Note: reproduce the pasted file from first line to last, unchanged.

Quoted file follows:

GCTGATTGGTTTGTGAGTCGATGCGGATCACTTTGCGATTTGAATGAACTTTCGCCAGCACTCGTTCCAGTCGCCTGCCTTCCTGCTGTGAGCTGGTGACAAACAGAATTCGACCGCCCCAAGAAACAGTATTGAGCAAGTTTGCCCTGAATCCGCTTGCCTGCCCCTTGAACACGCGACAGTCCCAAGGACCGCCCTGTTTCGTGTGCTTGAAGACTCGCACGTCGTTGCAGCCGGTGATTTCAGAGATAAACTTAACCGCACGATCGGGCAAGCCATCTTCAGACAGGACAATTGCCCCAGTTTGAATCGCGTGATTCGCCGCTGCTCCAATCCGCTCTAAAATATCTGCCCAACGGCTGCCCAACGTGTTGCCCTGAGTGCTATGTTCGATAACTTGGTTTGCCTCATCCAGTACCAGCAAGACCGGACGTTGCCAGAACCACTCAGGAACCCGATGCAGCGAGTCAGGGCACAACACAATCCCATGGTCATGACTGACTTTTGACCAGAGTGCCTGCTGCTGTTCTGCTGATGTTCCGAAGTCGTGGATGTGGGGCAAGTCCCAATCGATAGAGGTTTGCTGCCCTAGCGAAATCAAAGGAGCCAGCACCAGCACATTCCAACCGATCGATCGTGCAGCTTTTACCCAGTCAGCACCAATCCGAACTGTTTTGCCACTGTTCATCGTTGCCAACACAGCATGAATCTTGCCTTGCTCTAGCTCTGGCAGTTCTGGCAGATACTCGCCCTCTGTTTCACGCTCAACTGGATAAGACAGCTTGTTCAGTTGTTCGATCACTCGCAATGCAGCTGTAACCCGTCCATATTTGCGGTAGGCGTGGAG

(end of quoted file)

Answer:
GCTGATTGGTTTGTGAGTCGATGCGGATCACTTTGCGATTTGAATGAACTTTCGCCAGCACTCGTTCCAGTCGCCTGCCTTCCTGCTGTGAGCTGGTGACAAACAGAATTCGACCGCCCCAAGAAACAGTATTGAGCAAGTTTGCCCTGAATCCGCTTGCCTGCCCCTTGAACACGCGACAGTCCCAAGGACCGCCCTGTTTCGTGTGCTTGAAGACTCGCACGTCGTTGCAGCCGGTGATTTCAGAGATAAACTTAACCGCACGATCGGGCAAGCCATCTTCAGACAGGACAATTGCCCCAGTTTGAATCGCGTGATTCGCCGCTGCTCCAATCCGCTCTAAAATATCTGCCCAACGGCTGCCCAACGTGTTGCCCTGAGTGCTATGTTCGATAACTTGGTTTGCCTCATCCAGTACCAGCAAGACCGGACGTTGCCAGAACCACTCAGGAACCCGATGCAGCGAGTCAGGGCACAACACAATCCCATGGTCATGACTGACTTTTGACCAGAGTGCCTGCTGCTGTTCTGCTGATGTTCCGAAGTCGTGGATGTGGGGCAAGTCCCAATCGATAGAGGTTTGCTGCCCTAGCGAAATCAAAGGAGCCAGCACCAGCACATTCCAACCGATCGATCGTGCAGCTTTTACCCAGTCAGCACCAATCCGAACTGTTTTGCCACTGTTCATCGTTGCCAACACAGCATGAATCTTGCCTTGCTCTAGCTCTGGCAGTTCTGGCAGATACTCGCCCTCTGTTTCACGCTCAACTGGATAAGACAGCTTGTTCAGTTGTTCGATCACTCGCAATGCAGCTGTAACCCGTCCATATTTGCGGTAGGCGTGGAG